Drug traffickers buy long range planes

It's the latest innovation by international drug traffickers. U.S. prosecutors say South American gangs are buying old jets and other planes, filling them with cocaine and flying them more than 3,000 miles across the ocean to Africa. At least three gangs have struck deals to fly drugs to West Africa and from there to Europe, according to U.S. indictments. Most of the cocaine flown to Africa is bound for Europe, where demand has been rising over the last decade.

Honor finally restored

Almost 100 years after his death, a black Union Civil War vet from South Carolina finally has a veterans marker on his grave. The Associated Press reports, the white gravestone for Henry Benjamin Noisette was dedicated Thursday during a Veterans Day ceremony at a small black cemetery near an interstate. Noisette's military past was not discovered until recently by a researcher with the African American Historical Alliance, a nonprofit working to increase awareness of the role of blacks in the war and Reconstruction in South Carolina. Noisette escaped slavery and joined the U.S. Navy in 1862.

Germany deploys cautiously

More than 60 years after world war two, Germany is still very sensitve how it deploys it's troops in foreign countries. The government has announced it will extend three military deployments including its contribution to an EU naval force tracking pirates off Somalia. Germany has more than 300 troops participating in the anti-piracy force. There are 120 soldiers to Bosnia, and it's considering sending a ship with 220 soldiers to take part in NATO's Active Endeavour operation patrolling in the Mediterranean. Germany also has 4,900 troops in Afghanistan.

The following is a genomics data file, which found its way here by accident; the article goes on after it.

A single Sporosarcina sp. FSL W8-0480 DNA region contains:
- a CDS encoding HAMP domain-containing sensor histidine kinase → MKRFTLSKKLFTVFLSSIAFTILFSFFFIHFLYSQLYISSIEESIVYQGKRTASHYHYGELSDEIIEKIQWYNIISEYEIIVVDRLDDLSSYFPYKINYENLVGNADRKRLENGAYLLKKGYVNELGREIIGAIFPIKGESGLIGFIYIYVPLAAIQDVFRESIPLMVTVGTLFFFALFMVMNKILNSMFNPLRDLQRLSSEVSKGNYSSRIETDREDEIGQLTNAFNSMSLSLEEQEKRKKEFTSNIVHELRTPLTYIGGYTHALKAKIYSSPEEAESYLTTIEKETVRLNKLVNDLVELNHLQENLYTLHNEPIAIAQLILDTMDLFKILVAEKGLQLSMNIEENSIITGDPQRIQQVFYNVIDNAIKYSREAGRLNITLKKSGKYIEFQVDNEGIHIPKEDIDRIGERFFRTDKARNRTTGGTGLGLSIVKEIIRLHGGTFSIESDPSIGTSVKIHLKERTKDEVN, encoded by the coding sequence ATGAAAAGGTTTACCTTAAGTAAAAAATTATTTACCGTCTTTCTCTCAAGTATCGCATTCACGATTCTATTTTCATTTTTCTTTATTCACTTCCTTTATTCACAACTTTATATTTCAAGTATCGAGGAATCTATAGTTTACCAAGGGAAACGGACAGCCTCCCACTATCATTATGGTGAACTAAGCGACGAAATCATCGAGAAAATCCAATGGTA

What was that?

Missile launches off the coast of California are commonplace --but this one was a mystery. Military officials said early on it didn't represent a threat to the United States. They also said it was not a launch by a foreign power. The video captured by a news helicopter showed an object shooting across the sky and leaving a large vapor trail. DoD said it wasn't involved, and that it might have been created by something flown by a private company. Which could lead to big trouble for that company.

Enriched uranium moved

The U.S. government says it has removed nearly 132 pounds of spent nuclear fuel from a shuttered San Diego-area reactor that conducted research for nearly 40 years. The National Nuclear Security Administration disclosed the removal Monday in a press release without revealing the name of the research facility. The agency says nearly 60 kilograms of enriched uranium was moved during three weeks in August and September in three convoys to an unspecified secure federal facility nearly 1,000 miles from San Diego.

What will the next fighter jet look like?